By Nobesuthu Rayi, Acting Executive Producer of the National Arts Festival
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The 45th edition of the National Arts Festival in Makhanda (formerly Grahamstown) will take place two months after the City and Sarah Baartman District host the national celebrations of Freedom Month. The 27th of April 2019 — just days before the sixth national elections — marks 25 years since the birth of hope for freedom by many disenfranchised people of this land. To many, this year is a milestone, the coming of age.
In recent times artists have themselves reached some freedom milestones: the Performers Protection Amendment Bill has been passed, and awaits the last hurdle before it is signed into law, and the debate around the Copyright Amendment Bill is giving all sides the opportunity to engage and make their views known. It’s another sign of our healthy, vibrant democracy that such debate around issues so critical to the creative sector is happening.
Historically, artists played a key role in securing the freedoms which we now enjoy. They stood up and fought the battle and won not by burning theatres, studios, galleries or libraries but through tenacious determination inspired by where their hearts are — the fulfilment of their trade.
For young artists, this achievement should be an indication that each generation faces unique challenges and that it is up to them to deal with and defeat these barriers. It is in the realm of the arts that true freedom is protected. Our artists are the crafters of freedom, the ones who really ‘get it’.
I am always in awe of how, when the performing arts move our souls, our minds follow. I’m in awe of how one night in a theatre can change a lifetime of prejudice or preconceived notions; of how a passing glimpse at an artwork can call out your name and somehow root you to the spot.
Sadly, much of our lives are filled with the mundane of work and traffic, social media and live-stream television, a blur of sameness on constant repeat. But the arts and artists have a way of challenging this boxing of life along neat, immovable lines. Through creating work, they ask how could it be otherwise, how would it be if we didn’t go to work that day and instead had the courage to take that taxi to the other end of now.
Artists also ask us to stare into the heart of humanity and acknowledge that it is made from choices and circumstance, right turns and wrong turns, gifts and curveballs. We really need to fight for that individuality, the right to be a mass of contradictions, if we are going to connect with and truly understand one another.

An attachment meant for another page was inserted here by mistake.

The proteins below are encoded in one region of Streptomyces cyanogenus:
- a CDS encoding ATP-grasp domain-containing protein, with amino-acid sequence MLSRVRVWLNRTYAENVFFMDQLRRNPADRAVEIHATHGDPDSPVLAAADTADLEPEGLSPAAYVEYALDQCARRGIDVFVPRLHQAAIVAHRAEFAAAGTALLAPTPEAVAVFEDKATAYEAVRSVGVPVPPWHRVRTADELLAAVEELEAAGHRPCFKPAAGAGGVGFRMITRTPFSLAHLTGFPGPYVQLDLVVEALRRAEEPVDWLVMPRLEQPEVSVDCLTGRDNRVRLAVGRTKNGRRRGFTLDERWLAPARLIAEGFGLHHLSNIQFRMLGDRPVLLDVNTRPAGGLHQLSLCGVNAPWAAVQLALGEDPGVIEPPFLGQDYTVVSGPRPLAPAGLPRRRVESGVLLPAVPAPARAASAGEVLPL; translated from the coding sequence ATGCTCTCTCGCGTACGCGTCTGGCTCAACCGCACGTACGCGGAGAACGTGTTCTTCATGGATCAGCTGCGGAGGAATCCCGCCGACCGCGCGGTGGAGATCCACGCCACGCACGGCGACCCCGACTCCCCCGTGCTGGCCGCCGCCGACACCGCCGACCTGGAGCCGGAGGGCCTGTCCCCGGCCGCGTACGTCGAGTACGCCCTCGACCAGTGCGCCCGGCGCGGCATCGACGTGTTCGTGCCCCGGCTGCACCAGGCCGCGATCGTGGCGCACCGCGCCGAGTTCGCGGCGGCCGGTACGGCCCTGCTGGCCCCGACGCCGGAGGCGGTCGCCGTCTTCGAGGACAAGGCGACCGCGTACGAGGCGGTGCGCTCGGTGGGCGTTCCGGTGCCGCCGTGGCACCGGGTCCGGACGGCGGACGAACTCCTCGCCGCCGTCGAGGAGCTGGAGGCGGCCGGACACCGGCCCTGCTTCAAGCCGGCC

We are preparing now for the 45th National Arts Festival and our artists are again reflecting on the sticky, hot mess that it is to be human. Key themes emerging this year are those that echo our news stories and dinner table conversations. Many of the works we are presenting are threaded together around the issue of land — what land means to identity and what our interactions with land, earth and soil mean. These works look at how land can be a burden, an albatross around our necks or something which entraps us. But they also acknowledge how deeply land is embedded in our souls, and how we, as Africans, must have our feet rooted to the ground when we look up at the vast sky to feel truly capable of reaching up and walking forward.
The National Arts Festival has always been the space to play out our issues. The Festival managed to escape censorship during apartheid and was a place where freedom was able to be expressed — through satire or hidden in storytelling — but it has always been a place where freedom slips through and makes it onto the stage.
It is a freedom the Festival continues to defend. So many survivors of war or imprisonment say that they defied their captors by cultivating freedom in their minds. No matter what happened to them in their cells or on the fields of destruction, they made the choice to be free from within. This is the freedom we honour and should remember. That we are also free to express what is on our minds is what we should be celebrating most of all.
So here’s to National Arts Festival’s 45th edition: a celebration of ebumnandini, ‘a place of enjoyment, a place which is Amazing!’. We look forward to hosting you when we celebrate the most exhilarating of all freedoms — that of our minds.
- The National Arts Festival runs from 27 June to 7 July 2019.
- This article first appeared on the Daily Maverick.